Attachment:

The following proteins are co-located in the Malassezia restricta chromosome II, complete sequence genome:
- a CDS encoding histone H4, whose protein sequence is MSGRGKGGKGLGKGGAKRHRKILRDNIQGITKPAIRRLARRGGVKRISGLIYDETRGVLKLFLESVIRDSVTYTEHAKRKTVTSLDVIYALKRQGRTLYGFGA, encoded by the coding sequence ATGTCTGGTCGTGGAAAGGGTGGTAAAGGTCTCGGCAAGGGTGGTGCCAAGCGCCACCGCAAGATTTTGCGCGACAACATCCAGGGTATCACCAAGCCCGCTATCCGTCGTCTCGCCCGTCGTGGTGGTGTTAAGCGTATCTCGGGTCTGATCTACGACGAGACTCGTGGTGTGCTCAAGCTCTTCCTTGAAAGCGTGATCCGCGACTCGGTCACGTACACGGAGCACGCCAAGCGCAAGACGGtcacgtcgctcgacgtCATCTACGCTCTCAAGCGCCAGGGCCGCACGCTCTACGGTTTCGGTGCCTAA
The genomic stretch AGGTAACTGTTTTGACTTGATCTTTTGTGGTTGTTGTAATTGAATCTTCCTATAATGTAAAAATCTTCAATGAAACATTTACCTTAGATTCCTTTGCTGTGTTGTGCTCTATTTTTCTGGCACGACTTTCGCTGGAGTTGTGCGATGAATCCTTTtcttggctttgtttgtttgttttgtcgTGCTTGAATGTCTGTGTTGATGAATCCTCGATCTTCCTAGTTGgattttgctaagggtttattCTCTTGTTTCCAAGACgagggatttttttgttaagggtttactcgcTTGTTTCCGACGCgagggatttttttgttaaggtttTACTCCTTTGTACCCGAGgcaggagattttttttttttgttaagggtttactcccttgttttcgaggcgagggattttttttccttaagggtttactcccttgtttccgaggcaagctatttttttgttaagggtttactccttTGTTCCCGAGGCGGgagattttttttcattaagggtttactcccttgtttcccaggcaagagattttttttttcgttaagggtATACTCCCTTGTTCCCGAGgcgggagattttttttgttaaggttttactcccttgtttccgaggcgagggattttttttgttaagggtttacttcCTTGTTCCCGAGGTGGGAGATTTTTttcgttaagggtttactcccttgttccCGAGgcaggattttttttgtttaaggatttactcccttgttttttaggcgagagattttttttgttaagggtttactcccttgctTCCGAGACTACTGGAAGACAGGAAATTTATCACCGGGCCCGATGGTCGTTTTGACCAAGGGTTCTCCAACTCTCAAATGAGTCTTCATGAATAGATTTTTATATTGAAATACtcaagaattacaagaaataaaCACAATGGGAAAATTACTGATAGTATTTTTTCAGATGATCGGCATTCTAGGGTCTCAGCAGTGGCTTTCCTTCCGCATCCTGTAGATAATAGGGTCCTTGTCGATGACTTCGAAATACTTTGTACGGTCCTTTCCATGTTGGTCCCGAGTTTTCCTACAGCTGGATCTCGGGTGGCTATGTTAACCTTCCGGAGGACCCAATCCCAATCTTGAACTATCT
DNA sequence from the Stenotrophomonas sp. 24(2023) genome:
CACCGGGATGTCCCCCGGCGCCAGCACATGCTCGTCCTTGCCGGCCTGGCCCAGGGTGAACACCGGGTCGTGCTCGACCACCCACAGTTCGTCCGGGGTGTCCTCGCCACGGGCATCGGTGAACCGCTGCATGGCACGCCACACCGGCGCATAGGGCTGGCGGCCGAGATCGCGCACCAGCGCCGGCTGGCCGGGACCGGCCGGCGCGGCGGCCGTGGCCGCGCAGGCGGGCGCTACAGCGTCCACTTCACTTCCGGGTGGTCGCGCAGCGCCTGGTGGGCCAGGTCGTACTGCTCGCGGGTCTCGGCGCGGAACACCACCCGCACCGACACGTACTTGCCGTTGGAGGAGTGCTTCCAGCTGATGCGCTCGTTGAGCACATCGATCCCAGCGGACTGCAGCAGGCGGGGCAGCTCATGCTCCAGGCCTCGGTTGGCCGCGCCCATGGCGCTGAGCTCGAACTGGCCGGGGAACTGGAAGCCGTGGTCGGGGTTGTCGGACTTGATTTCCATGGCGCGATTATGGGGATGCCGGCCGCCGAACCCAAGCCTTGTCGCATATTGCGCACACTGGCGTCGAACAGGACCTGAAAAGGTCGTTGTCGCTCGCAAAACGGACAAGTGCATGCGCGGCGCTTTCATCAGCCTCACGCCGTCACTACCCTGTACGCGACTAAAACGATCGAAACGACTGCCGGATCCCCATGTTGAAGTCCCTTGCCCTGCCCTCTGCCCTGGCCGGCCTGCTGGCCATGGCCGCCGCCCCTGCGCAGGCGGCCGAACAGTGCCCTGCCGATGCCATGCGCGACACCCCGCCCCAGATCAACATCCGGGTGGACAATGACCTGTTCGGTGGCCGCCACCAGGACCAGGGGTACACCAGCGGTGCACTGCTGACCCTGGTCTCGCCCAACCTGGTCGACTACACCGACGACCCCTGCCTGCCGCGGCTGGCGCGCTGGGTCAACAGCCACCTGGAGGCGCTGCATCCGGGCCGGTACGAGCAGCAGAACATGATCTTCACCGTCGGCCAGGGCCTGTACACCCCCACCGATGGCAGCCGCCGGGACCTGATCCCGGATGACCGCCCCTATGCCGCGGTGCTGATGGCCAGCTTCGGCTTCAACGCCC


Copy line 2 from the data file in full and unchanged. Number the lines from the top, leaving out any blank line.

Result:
- a CDS encoding histone H4, whose protein sequence is MSGRGKGGKGLGKGGAKRHRKILRDNIQGITKPAIRRLARRGGVKRISGLIYDETRGVLKLFLESVIRDSVTYTEHAKRKTVTSLDVIYALKRQGRTLYGFGA, encoded by the coding sequence ATGTCTGGTCGTGGAAAGGGTGGTAAAGGTCTCGGCAAGGGTGGTGCCAAGCGCCACCGCAAGATTTTGCGCGACAACATCCAGGGTATCACCAAGCCCGCTATCCGTCGTCTCGCCCGTCGTGGTGGTGTTAAGCGTATCTCGGGTCTGATCTACGACGAGACTCGTGGTGTGCTCAAGCTCTTCCTTGAAAGCGTGATCCGCGACTCGGTCACGTACACGGAGCACGCCAAGCGCAAGACGGtcacgtcgctcgacgtCATCTACGCTCTCAAGCGCCAGGGCCGCACGCTCTACGGTTTCGGTGCCTAA